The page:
Abstract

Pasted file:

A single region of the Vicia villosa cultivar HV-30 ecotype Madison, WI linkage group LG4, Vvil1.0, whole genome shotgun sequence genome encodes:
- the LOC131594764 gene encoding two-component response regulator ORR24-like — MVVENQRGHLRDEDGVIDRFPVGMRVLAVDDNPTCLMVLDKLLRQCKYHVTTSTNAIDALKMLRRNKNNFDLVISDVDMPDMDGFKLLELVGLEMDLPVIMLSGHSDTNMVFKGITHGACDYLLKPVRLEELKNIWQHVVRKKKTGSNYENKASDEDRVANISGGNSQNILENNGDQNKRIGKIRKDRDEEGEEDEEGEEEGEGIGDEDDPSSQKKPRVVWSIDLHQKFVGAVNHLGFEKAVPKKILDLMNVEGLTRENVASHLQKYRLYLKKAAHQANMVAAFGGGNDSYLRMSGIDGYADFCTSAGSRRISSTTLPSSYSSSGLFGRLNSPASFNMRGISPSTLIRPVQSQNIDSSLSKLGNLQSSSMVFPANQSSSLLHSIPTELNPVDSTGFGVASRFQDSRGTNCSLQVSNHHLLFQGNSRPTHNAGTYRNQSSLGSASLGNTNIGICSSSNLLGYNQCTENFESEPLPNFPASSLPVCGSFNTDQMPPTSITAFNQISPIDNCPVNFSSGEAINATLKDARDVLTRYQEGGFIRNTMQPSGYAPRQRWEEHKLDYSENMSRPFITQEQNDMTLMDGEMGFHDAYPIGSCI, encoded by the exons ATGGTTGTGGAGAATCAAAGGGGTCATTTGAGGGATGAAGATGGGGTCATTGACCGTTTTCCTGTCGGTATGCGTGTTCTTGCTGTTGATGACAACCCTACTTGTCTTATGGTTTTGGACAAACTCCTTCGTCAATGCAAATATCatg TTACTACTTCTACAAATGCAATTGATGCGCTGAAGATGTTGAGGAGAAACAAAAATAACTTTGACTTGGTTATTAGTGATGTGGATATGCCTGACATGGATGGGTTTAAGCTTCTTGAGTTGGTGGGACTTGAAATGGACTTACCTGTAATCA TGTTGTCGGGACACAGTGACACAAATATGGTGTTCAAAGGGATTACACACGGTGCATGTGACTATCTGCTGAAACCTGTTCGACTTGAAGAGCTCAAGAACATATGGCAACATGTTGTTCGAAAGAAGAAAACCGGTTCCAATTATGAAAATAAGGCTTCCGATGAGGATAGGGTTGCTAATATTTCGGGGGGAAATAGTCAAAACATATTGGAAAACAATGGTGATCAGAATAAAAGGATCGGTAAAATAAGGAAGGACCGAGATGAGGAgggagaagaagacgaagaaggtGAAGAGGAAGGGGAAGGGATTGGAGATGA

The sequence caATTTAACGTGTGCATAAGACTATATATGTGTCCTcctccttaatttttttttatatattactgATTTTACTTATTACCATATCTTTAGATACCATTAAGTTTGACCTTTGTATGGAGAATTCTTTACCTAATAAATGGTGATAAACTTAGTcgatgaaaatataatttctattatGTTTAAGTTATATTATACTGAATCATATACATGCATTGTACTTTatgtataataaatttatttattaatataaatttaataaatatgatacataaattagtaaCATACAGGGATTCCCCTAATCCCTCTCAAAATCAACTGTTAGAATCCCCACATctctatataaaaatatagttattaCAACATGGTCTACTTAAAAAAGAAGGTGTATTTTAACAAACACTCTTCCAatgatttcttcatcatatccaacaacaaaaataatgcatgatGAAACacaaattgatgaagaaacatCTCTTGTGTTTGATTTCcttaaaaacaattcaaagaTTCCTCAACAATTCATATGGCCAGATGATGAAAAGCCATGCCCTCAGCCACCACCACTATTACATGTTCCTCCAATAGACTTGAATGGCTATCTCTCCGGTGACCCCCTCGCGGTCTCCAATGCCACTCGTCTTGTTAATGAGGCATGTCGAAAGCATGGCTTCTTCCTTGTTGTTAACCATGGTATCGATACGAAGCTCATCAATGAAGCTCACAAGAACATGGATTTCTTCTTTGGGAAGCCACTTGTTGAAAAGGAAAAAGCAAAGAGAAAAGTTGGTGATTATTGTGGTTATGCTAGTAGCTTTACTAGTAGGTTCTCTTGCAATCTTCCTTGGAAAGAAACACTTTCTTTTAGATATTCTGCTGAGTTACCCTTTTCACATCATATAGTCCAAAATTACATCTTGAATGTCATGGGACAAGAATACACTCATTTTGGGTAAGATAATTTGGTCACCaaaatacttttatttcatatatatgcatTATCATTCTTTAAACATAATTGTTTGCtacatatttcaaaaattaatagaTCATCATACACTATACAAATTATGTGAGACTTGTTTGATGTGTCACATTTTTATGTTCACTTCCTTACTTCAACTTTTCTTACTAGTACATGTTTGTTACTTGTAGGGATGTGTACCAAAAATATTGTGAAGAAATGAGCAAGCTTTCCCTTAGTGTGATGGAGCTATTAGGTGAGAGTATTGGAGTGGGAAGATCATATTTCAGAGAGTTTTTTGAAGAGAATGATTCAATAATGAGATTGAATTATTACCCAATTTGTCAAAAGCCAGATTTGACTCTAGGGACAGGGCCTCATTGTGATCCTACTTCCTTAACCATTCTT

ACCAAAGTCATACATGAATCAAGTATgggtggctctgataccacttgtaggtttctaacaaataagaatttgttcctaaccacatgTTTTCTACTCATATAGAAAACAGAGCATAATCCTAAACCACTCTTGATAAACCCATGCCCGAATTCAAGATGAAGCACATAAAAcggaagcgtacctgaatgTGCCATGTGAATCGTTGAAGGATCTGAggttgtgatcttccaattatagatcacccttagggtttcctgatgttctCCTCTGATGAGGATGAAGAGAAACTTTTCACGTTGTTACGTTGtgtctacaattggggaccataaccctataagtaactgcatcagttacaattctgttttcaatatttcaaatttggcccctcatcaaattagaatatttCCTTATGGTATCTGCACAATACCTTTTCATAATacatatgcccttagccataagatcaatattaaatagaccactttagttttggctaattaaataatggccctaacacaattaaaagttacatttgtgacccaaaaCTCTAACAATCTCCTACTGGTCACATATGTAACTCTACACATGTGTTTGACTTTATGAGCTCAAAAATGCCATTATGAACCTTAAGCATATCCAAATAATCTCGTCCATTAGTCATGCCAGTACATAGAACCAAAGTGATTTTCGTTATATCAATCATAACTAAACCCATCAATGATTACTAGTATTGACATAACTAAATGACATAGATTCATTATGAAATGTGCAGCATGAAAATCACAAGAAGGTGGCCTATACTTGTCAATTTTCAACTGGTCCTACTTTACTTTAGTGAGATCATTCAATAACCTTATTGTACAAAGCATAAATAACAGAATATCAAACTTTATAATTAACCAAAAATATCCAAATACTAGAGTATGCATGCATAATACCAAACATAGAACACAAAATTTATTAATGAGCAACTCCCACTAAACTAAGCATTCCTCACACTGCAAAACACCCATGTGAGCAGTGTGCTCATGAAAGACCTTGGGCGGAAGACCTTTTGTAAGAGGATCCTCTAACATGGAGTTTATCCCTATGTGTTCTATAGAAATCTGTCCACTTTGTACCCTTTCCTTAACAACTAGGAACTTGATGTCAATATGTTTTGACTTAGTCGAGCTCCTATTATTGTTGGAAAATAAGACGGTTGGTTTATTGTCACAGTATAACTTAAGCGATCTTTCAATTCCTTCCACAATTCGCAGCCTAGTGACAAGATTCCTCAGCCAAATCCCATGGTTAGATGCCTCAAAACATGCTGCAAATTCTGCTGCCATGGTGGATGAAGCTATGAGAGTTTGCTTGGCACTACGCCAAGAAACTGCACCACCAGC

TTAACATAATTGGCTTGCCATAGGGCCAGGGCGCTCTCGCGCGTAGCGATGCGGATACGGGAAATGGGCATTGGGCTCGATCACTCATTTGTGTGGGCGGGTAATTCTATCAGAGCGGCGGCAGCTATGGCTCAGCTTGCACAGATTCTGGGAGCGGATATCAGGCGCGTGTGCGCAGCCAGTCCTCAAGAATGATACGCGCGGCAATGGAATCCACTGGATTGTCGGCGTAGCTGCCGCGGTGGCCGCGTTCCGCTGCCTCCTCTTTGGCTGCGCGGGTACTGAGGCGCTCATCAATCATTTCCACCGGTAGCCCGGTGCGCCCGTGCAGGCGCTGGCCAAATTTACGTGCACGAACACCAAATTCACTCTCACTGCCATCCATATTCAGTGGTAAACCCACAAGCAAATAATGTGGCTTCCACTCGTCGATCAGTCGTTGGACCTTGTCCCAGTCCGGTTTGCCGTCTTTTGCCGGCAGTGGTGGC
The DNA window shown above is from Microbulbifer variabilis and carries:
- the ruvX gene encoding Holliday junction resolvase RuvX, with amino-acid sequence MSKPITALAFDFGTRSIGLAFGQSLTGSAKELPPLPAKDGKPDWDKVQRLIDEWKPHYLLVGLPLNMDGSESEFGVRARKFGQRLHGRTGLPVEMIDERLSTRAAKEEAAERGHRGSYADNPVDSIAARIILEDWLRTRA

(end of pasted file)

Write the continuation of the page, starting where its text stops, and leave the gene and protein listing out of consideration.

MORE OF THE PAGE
The application of photothermal methods in the detection of absorption spectra is a rapidly developing filed of research. One of these methods is photothermal beam deflection spectroscopy (PBDS), which is based on the "mirage effect," as first described by Boccara <i>et al.</i> In transverse PBDS, an intensity- or polarization-modulated pump beam illuminates the sample surface at approximately normal incidence. The modulation of the sample's surface temperature by the photothermal effect causes modulation of the refractive index of the surrounding medium. This modulated thermal gradient in the surrounding medium medium causes the deflection of a probe laser beam which passes close and parallel to the surface. The periodic deflection of the probe beam is monitored by a silicon diode position detector. Measurement of the probe beam's deflection as a function of wavelength can produce a spectrum of the sample surface or, in general, of any species occurring at or near the interface of the sample and deflecting medium. This ability to probe the solid/liquid interface suggests that PBDS should be an excellent tool for <i>in situ</i> spectroelectrochemistry.

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